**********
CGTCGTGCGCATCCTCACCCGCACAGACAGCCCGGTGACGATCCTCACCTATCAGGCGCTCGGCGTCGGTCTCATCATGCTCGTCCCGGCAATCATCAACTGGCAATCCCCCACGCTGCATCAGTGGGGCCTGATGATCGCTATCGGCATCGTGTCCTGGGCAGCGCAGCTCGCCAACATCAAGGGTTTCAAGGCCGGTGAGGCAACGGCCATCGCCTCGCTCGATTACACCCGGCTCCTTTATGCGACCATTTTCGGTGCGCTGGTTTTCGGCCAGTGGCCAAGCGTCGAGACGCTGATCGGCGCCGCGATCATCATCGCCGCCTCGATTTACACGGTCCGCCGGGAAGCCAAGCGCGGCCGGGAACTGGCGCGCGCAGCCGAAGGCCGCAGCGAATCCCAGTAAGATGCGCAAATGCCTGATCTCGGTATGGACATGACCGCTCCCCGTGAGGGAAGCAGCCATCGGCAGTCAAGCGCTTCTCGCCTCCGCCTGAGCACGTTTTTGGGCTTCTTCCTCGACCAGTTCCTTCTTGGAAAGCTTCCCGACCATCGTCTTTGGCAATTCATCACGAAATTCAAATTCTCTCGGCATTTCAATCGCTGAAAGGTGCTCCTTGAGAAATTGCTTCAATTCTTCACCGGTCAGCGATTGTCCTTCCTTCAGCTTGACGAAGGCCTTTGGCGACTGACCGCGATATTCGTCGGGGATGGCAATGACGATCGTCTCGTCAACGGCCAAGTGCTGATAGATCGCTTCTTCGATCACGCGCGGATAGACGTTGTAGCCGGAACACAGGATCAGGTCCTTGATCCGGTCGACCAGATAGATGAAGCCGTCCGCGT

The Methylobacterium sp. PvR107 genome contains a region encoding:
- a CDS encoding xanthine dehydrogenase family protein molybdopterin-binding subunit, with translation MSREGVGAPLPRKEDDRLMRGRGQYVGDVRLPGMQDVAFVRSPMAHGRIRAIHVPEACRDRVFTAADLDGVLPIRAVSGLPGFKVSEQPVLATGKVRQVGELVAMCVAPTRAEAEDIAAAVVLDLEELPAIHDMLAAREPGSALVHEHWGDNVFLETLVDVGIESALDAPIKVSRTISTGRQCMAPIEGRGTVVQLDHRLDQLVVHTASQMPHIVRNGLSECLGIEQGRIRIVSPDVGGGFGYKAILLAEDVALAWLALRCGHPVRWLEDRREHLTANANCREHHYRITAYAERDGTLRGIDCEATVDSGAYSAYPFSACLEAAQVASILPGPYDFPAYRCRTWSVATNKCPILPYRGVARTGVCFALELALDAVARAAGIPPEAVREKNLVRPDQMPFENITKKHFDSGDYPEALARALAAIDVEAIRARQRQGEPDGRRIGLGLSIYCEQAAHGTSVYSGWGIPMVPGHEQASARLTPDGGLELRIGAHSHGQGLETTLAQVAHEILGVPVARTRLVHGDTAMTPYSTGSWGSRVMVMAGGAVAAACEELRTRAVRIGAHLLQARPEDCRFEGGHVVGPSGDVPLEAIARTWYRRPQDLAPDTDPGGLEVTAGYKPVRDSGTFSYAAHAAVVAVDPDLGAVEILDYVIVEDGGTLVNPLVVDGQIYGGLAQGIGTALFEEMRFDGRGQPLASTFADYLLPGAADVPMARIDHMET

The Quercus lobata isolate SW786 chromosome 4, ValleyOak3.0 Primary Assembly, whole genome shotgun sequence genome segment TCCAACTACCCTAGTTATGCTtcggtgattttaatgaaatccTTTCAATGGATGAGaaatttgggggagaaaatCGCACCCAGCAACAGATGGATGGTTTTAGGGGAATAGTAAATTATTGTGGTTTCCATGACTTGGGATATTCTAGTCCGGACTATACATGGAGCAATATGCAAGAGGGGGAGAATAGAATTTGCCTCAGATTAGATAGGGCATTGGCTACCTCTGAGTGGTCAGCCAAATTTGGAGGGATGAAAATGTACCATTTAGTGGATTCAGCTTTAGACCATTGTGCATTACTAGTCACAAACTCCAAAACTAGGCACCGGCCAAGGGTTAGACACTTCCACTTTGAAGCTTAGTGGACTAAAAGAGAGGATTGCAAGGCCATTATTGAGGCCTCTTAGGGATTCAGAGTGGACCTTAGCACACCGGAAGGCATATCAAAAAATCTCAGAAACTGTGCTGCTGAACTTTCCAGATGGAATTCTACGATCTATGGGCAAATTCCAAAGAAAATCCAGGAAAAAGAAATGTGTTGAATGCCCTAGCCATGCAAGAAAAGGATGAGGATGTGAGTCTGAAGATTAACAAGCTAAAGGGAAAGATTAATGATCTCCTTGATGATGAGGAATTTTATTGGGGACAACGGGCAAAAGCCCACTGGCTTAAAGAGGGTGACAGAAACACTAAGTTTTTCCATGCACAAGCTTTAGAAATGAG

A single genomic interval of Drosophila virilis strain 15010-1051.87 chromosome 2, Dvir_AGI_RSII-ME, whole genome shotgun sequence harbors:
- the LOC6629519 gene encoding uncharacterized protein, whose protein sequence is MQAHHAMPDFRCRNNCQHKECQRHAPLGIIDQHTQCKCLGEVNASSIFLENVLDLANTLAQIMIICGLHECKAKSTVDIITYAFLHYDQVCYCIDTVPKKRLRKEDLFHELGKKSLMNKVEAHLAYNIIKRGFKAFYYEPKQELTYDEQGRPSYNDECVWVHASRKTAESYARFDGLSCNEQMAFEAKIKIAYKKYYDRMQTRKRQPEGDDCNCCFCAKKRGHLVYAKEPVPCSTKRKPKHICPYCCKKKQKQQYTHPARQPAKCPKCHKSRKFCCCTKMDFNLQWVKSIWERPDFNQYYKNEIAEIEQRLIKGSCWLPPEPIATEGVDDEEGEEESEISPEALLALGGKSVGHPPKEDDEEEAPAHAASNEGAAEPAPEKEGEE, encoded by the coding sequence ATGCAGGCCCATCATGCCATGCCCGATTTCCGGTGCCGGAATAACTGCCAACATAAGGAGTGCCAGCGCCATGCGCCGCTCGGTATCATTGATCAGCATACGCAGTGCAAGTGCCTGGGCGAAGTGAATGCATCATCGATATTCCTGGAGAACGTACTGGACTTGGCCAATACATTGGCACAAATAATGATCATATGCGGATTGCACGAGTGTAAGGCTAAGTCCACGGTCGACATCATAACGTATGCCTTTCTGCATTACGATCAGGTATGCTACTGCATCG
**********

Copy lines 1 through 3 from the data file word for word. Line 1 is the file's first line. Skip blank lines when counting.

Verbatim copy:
CGTCGTGCGCATCCTCACCCGCACAGACAGCCCGGTGACGATCCTCACCTATCAGGCGCTCGGCGTCGGTCTCATCATGCTCGTCCCGGCAATCATCAACTGGCAATCCCCCACGCTGCATCAGTGGGGCCTGATGATCGCTATCGGCATCGTGTCCTGGGCAGCGCAGCTCGCCAACATCAAGGGTTTCAAGGCCGGTGAGGCAACGGCCATCGCCTCGCTCGATTACACCCGGCTCCTTTATGCGACCATTTTCGGTGCGCTGGTTTTCGGCCAGTGGCCAAGCGTCGAGACGCTGATCGGCGCCGCGATCATCATCGCCGCCTCGATTTACACGGTCCGCCGGGAAGCCAAGCGCGGCCGGGAACTGGCGCGCGCAGCCGAAGGCCGCAGCGAATCCCAGTAAGATGCGCAAATGCCTGATCTCGGTATGGACATGACCGCTCCCCGTGAGGGAAGCAGCCATCGGCAGTCAAGCGCTTCTCGCCTCCGCCTGAGCACGTTTTTGGGCTTCTTCCTCGACCAGTTCCTTCTTGGAAAGCTTCCCGACCATCGTCTTTGGCAATTCATCACGAAATTCAAATTCTCTCGGCATTTCAATCGCTGAAAGGTGCTCCTTGAGAAATTGCTTCAATTCTTCACCGGTCAGCGATTGTCCTTCCTTCAGCTTGACGAAGGCCTTTGGCGACTGACCGCGATATTCGTCGGGGATGGCAATGACGATCGTCTCGTCAACGGCCAAGTGCTGATAGATCGCTTCTTCGATCACGCGCGGATAGACGTTGTAGCCGGAACACAGGATCAGGTCCTTGATCCGGTCGACCAGATAGATGAAGCCGTCCGCGT

The Methylobacterium sp. PvR107 genome contains a region encoding:
- a CDS encoding xanthine dehydrogenase family protein molybdopterin-binding subunit, with translation MSREGVGAPLPRKEDDRLMRGRGQYVGDVRLPGMQDVAFVRSPMAHGRIRAIHVPEACRDRVFTAADLDGVLPIRAVSGLPGFKVSEQPVLATGKVRQVGELVAMCVAPTRAEAEDIAAAVVLDLEELPAIHDMLAAREPGSALVHEHWGDNVFLETLVDVGIESALDAPIKVSRTISTGRQCMAPIEGRGTVVQLDHRLDQLVVHTASQMPHIVRNGLSECLGIEQGRIRIVSPDVGGGFGYKAILLAEDVALAWLALRCGHPVRWLEDRREHLTANANCREHHYRITAYAERDGTLRGIDCEATVDSGAYSAYPFSACLEAAQVASILPGPYDFPAYRCRTWSVATNKCPILPYRGVARTGVCFALELALDAVARAAGIPPEAVREKNLVRPDQMPFENITKKHFDSGDYPEALARALAAIDVEAIRARQRQGEPDGRRIGLGLSIYCEQAAHGTSVYSGWGIPMVPGHEQASARLTPDGGLELRIGAHSHGQGLETTLAQVAHEILGVPVARTRLVHGDTAMTPYSTGSWGSRVMVMAGGAVAAACEELRTRAVRIGAHLLQARPEDCRFEGGHVVGPSGDVPLEAIARTWYRRPQDLAPDTDPGGLEVTAGYKPVRDSGTFSYAAHAAVVAVDPDLGAVEILDYVIVEDGGTLVNPLVVDGQIYGGLAQGIGTALFEEMRFDGRGQPLASTFADYLLPGAADVPMARIDHMET